would not like to say that with regard to all of them. I
must say that there are some old miners who have been
put on to that kind of work, and I could not say that they
are incompetent.

29042. We do not suggest that you should say that
everyone is incompetent ? — I could not say that that class
of man is incompetent, but I mean to say a greenhorn who
has been taken on to fill and then does the other kind of
work, would be incompetent.

29043. {Mr, Wm, Abraham,) You say in your statement
that two skilled deputies should be allowed to go together P

29044. And that no men should be permitted to set or
put in timber who have no practical knowledge of tim-
bering ? — ^Yes.

29045. I ask you whether that is so^no matter how
infrequently it happens, but does it happen ?— It does.

29046. Very well, that is all that we want. Now you
want to have soms Rule m^e, either Special or General,
to prevent that being allowed ?— Yes, we want somo Rule
to say that they shall be all competent and thorou^ly
practical men.

29047. Therefore, the burthen of your complaint is
that unpractical and incompetent men are being placed
in responsible positions at some places T — Well, I had
better put it " irresponsible men."

29048. (Mr. Cunynghame.) With regard to one question
which you have been asked, would you give us the name
of the mine where the incompetent men are being put on !

We do not wish to single out any particular mine.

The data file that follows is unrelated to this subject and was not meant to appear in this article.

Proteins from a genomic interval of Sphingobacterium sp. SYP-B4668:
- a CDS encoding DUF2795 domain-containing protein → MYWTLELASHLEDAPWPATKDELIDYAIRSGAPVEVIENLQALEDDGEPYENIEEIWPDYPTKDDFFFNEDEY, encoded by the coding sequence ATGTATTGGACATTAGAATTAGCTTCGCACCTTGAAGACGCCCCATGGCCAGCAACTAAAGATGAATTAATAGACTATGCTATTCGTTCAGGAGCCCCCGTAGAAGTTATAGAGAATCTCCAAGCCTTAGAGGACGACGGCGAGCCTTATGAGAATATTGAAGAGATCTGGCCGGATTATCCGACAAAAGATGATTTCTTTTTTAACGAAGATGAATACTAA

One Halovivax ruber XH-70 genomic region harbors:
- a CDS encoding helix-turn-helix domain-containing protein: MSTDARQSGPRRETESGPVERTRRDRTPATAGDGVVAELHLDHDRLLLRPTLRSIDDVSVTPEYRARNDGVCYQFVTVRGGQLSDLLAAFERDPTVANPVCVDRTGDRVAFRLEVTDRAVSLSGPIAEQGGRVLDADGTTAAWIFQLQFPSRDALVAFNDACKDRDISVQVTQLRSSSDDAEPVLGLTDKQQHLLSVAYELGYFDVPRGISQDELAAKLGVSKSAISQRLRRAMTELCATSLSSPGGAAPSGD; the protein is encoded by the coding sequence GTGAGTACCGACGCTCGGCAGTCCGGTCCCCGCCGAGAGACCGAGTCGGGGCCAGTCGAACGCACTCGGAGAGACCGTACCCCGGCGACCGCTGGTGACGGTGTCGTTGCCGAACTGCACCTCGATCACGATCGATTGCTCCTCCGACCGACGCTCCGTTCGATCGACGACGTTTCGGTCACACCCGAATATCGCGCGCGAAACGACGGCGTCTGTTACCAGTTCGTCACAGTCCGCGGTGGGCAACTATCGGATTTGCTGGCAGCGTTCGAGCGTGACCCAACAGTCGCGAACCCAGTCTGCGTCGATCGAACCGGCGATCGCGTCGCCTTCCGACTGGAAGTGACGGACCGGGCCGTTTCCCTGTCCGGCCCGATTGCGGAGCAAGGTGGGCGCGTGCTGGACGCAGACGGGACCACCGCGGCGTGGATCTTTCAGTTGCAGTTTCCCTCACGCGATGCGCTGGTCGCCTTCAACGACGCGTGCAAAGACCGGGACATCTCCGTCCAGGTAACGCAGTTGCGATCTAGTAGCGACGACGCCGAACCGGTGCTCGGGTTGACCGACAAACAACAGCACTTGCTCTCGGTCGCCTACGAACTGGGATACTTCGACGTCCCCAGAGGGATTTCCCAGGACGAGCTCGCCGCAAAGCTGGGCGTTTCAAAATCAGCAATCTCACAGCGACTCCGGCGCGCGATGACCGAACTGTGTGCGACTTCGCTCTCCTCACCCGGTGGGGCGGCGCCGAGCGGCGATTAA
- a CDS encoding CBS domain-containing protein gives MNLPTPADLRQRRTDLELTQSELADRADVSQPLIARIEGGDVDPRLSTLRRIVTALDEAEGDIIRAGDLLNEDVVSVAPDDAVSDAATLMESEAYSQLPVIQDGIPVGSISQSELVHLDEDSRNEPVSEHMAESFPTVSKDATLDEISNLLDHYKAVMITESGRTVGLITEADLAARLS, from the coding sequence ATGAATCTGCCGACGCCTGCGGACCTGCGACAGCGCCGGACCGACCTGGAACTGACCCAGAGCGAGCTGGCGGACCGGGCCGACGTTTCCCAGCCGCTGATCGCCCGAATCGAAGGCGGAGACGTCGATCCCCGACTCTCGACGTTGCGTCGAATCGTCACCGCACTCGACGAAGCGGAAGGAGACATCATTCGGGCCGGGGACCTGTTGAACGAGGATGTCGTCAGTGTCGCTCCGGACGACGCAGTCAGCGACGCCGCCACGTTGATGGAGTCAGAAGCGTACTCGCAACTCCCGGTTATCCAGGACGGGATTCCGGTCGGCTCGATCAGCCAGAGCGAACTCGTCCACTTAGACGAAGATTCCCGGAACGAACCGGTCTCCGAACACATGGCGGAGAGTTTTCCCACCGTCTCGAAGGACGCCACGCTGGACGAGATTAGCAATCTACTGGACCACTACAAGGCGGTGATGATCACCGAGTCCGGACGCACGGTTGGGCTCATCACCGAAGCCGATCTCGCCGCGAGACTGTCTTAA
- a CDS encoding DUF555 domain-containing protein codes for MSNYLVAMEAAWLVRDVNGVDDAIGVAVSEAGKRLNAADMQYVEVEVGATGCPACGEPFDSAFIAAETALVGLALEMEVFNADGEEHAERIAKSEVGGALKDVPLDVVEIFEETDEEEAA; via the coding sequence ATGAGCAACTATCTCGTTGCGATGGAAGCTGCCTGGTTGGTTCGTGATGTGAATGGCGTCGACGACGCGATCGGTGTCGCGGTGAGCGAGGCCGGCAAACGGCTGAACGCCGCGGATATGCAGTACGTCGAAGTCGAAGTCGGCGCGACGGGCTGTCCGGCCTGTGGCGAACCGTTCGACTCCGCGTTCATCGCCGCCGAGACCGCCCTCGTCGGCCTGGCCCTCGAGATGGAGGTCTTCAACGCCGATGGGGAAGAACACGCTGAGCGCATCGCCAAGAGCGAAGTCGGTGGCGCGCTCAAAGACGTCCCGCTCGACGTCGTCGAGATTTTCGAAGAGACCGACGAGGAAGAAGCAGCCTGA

29049. Then, of course, it leaves it open to this. I
sympathise with you entirely in regard to your not wishing
to give the name, and I do not want to press you to give
it, only, of course, if you say that somewhere there is
somebody who is incompetent, but you will not say where,
it cuts away all chance from the man of coming and
saying, " I am competent," and of proving it. You do
not give him a chance, as it were ?— No.

29050. Therefore, of course, as you are aware, it must
very much weaken the value of what you say, must it
not ?— Yes.

(Mr. Cvntjnghame.) I am not at all wishing to put it
against you ; I respect your motives. I will say no more
— ^indeed, I do not think I can say any more upon that.

29051. (Mr, Wm, Abraham.) But let me ask you, as I
did a witness yesterday, whether you will give that infor-
mation privately to the Chairman ? — ^Will you allow me
to say this : take a man who \b not competent to examine
in the morning, and then suppose he is put to set timber
up, do you consider he is a competent m^n ?

29052. We do not want to go back to that. I under-
stand that you have cases in your m'nd ; all we ask now
is whether you will give that inform ition privately ? —
I can tell you that there are about seven or eight mines
in the Cleveland district where there are assistants put
under a deputy who are not responsible.

29053. I should like you to give the namis to the
Chairman — ^not to go down in print — ^because that would
be of great assistance ? — ^Well, if you do not see clearly
the point that we put I do not think I can make it clear.

29054. We see the point that you are putting t — ^We
will give you privately the nam^ of six or seven mines
where this business is carried on. I must draw a comparison
again : there are four of you gentlemen sitting on that
side of the table ; now suppose that you are all practical
and responsible men, then take three of you away and put
three irresponsible men who are not competent to examine
in the morning with you, and suppose that the other